Banks and Venture Capital
Weiner, Lisabeth, American Banker
Banks and Venture Capital: Riches and Risks
While many banks remain fixated with traditional business lines, a small vanguard of institutions has found it possible to strike a rich vein in an area once thought too perilous: venture capital.
Consider the experiences of three major bank holding companies:
First Chicago Corp. had noninterest income of $178.3 million in the fourth quarter of 1985, of which $33.5 million came from venture capital gains on sales of equity securities.
Norwest Corp.'s venture capital group earned $18.9 million in 1985, compared with overall earnings of $107.6 million for the Minneapolis company.
Security Pacific Corp.'s venture capital group contributed pretax earnings of $74 million to the Los Angeles-based company's overall earnings of $322.8 million in 1985.
As commercial lending has become more competitive and less profitable, this small but growing group has found venture capital, with "the sky's the limit' profit potential, worthwhile despite its risks.
"Bankers who look at venture capital as being so risky are only kidding themselves,' says Andrew Kalnow, a partner in Alpha Capital Venture Partners and a former commercial lender with First National Bank of Chicago. "There's nothing more risky than lending money.'
With venture capital, he says, the most a bank can lose if a deal turns sour is its principal. "But as to what you can earn, why, the sky's the limit.'
Despite the success stories, it would be wrong to underplay the inherent risk of venture capital. Industry experts agree that it is not for everyone.
"This business has high potential return and high risk. Some people hear only one of those,' says Z. David Patterson, executive vice president of New England Capital Corp., a subsidiary of Bank of New England.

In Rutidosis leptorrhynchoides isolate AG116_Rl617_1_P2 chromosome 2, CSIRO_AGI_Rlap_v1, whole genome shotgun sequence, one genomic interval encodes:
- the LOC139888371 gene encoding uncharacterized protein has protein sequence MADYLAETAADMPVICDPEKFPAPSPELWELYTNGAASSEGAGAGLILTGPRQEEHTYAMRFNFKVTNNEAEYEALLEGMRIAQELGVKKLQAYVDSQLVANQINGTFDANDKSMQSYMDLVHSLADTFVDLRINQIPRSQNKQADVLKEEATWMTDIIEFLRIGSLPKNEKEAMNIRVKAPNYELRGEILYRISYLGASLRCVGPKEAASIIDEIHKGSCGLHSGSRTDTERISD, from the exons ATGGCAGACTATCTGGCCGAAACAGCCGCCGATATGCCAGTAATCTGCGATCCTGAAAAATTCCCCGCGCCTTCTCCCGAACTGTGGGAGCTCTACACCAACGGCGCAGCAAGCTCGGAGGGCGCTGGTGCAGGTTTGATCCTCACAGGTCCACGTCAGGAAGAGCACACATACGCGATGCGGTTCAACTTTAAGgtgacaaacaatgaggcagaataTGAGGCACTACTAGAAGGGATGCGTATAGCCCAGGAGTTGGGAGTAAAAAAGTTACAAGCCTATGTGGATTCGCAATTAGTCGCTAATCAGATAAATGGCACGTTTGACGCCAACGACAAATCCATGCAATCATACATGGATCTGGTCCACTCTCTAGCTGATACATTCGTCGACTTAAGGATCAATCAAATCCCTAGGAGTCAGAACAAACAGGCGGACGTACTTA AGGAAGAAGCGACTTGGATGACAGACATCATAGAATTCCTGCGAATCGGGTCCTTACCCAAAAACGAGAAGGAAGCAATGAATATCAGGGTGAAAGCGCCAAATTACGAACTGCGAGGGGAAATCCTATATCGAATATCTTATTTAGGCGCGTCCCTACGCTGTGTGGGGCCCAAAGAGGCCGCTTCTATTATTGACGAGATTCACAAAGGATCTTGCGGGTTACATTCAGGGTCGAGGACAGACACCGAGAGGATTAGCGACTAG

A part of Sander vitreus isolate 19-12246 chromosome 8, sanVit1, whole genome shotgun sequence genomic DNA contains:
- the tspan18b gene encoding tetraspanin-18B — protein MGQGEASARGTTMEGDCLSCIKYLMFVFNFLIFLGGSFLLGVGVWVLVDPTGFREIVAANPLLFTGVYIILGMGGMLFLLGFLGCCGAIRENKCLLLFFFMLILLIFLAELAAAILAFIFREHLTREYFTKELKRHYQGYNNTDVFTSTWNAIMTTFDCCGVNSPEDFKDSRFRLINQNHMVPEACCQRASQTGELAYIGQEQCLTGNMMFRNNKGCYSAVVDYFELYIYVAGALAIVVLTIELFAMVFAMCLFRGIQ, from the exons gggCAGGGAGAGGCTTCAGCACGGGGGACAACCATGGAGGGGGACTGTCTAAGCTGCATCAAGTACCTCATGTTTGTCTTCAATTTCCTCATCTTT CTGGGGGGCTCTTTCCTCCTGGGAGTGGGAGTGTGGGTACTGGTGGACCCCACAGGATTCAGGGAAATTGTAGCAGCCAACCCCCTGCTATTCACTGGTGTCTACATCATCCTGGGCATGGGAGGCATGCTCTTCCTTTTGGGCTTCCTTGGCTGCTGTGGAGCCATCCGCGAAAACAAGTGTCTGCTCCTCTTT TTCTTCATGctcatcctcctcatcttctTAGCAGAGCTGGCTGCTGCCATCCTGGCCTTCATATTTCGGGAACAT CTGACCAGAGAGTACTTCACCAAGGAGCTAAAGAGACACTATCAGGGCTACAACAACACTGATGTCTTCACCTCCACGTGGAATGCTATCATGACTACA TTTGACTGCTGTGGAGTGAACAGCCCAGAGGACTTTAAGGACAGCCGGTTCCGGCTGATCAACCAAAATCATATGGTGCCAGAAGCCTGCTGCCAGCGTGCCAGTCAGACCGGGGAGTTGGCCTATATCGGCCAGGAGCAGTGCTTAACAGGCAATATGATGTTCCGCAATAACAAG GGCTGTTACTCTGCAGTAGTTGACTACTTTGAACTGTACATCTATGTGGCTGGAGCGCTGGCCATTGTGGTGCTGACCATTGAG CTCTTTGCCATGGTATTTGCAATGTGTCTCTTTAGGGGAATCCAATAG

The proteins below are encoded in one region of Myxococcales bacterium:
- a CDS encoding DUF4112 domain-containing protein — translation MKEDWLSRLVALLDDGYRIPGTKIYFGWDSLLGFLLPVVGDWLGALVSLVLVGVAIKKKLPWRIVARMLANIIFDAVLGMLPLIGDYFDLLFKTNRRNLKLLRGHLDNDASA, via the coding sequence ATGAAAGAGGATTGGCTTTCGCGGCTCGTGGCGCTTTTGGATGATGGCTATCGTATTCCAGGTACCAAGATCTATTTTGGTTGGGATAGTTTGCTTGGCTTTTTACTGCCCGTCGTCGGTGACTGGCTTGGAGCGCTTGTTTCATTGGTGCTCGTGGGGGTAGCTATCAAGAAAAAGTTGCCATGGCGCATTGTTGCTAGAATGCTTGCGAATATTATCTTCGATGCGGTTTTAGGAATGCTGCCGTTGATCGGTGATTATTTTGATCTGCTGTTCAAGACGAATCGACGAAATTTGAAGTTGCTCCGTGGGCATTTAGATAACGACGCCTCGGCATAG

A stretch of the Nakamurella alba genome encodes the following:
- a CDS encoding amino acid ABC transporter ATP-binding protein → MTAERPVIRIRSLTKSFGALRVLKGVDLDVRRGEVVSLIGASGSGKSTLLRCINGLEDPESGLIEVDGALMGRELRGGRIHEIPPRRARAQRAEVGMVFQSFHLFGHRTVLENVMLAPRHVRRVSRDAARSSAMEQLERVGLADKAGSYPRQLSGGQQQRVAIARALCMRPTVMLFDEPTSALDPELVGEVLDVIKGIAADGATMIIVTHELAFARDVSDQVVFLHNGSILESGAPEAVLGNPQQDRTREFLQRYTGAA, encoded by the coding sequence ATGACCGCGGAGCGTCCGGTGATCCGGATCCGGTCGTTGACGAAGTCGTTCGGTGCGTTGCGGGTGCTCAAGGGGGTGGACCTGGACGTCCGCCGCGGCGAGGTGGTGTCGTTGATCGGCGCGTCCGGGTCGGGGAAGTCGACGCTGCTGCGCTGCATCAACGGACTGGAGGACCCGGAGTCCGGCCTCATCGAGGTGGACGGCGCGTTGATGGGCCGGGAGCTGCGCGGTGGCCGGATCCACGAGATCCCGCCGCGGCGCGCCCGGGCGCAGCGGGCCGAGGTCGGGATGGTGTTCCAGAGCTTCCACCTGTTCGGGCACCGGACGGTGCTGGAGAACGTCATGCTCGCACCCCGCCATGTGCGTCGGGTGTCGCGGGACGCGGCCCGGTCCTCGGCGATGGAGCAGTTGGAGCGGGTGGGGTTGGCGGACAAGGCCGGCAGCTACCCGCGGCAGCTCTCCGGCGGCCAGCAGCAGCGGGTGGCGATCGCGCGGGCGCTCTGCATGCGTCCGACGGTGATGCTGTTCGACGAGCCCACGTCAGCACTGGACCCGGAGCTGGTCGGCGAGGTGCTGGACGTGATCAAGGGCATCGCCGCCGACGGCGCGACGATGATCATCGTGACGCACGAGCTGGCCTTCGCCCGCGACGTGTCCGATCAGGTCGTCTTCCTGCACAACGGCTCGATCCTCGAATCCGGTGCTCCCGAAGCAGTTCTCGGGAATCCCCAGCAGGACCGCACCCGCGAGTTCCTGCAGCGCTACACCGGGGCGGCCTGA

"The learning curve can be very expensive for those who are just getting into the business. It's not an easy business to learn. Everybody has not been successful. And the risks cannot be overblown. Any investment that a bank would not handle as a loan is a risk,' he adds.
Timothy Hay, president of Security Pacific Venture Capital Group, echoes that sentiment. Everyone knows about the big gains, he says, but there "could also be a large share of losses. This is not secured lending. Your money is very much at risk out there.'
Walter Stults, president of the National Association of Small Business Investment Companies, adds, "I tell banks when they talk to us that a [venture capital unit] for four or five years will look like a loser. Do you really want to put $10 million into it and then just wait?'
"Pearls Take a Long Time'
One reason for the success some banks are now having is the long-term nature of the venture capital business.
Venture capital requires long-term investments and plenty of patience. Industry experts are fond of saying, "Your lemons ripen early; your pearls take a long time to cultivate.'
It is natural then that Security Pacific, First Chicago, and Norwest are showing excellent results. Each has been in the business for more than 20 years. Not only do they have mature portfolios, but they also have highly skilled professionals running their shops.
The banking industry's success with venture capital is well documented. Bank-established venture capital divisions, called small business investment companies, or SBICs, have outperformed other SBICs in recent years.
From 1979 through 1984, total return on invested capital for bank-owned SBICs averaged about 39%. The rest of the SBIC industry averaged about 29%. Bank owned SBICs total only 97 out of 372 SBICs overall, but account for about 50% of the $1 billion in total capital committed, according to the National Association of Small Business Investment Companies.
Banks are so successful because they provide significantly more funding than the rest of the industry, says Mr. …